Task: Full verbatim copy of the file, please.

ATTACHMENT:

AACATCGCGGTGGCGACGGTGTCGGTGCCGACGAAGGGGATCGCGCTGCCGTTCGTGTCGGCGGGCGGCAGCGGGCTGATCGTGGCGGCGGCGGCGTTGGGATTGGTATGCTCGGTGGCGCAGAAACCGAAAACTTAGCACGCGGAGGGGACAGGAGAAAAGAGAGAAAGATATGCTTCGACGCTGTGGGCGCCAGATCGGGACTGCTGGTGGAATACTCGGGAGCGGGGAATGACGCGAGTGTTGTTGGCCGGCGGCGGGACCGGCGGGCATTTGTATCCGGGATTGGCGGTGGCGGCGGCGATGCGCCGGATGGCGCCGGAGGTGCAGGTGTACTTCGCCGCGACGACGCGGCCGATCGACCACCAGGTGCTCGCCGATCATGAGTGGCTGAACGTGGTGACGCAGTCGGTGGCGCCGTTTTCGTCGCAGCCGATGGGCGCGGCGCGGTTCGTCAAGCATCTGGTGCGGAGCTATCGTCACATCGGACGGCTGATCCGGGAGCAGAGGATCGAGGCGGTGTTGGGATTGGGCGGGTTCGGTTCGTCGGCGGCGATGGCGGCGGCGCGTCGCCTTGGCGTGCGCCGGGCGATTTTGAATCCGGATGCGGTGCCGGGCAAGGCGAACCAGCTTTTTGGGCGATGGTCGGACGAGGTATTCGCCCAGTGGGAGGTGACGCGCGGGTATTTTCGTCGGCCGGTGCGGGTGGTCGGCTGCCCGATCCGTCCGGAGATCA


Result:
AACATCGCGGTGGCGACGGTGTCGGTGCCGACGAAGGGGATCGCGCTGCCGTTCGTGTCGGCGGGCGGCAGCGGGCTGATCGTGGCGGCGGCGGCGTTGGGATTGGTATGCTCGGTGGCGCAGAAACCGAAAACTTAGCACGCGGAGGGGACAGGAGAAAAGAGAGAAAGATATGCTTCGACGCTGTGGGCGCCAGATCGGGACTGCTGGTGGAATACTCGGGAGCGGGGAATGACGCGAGTGTTGTTGGCCGGCGGCGGGACCGGCGGGCATTTGTATCCGGGATTGGCGGTGGCGGCGGCGATGCGCCGGATGGCGCCGGAGGTGCAGGTGTACTTCGCCGCGACGACGCGGCCGATCGACCACCAGGTGCTCGCCGATCATGAGTGGCTGAACGTGGTGACGCAGTCGGTGGCGCCGTTTTCGTCGCAGCCGATGGGCGCGGCGCGGTTCGTCAAGCATCTGGTGCGGAGCTATCGTCACATCGGACGGCTGATCCGGGAGCAGAGGATCGAGGCGGTGTTGGGATTGGGCGGGTTCGGTTCGTCGGCGGCGATGGCGGCGGCGCGTCGCCTTGGCGTGCGCCGGGCGATTTTGAATCCGGATGCGGTGCCGGGCAAGGCGAACCAGCTTTTTGGGCGATGGTCGGACGAGGTATTCGCCCAGTGGGAGGTGACGCGCGGGTATTTTCGTCGGCCGGTGCGGGTGGTCGGCTGCCCGATCCGTCCGGAGATCA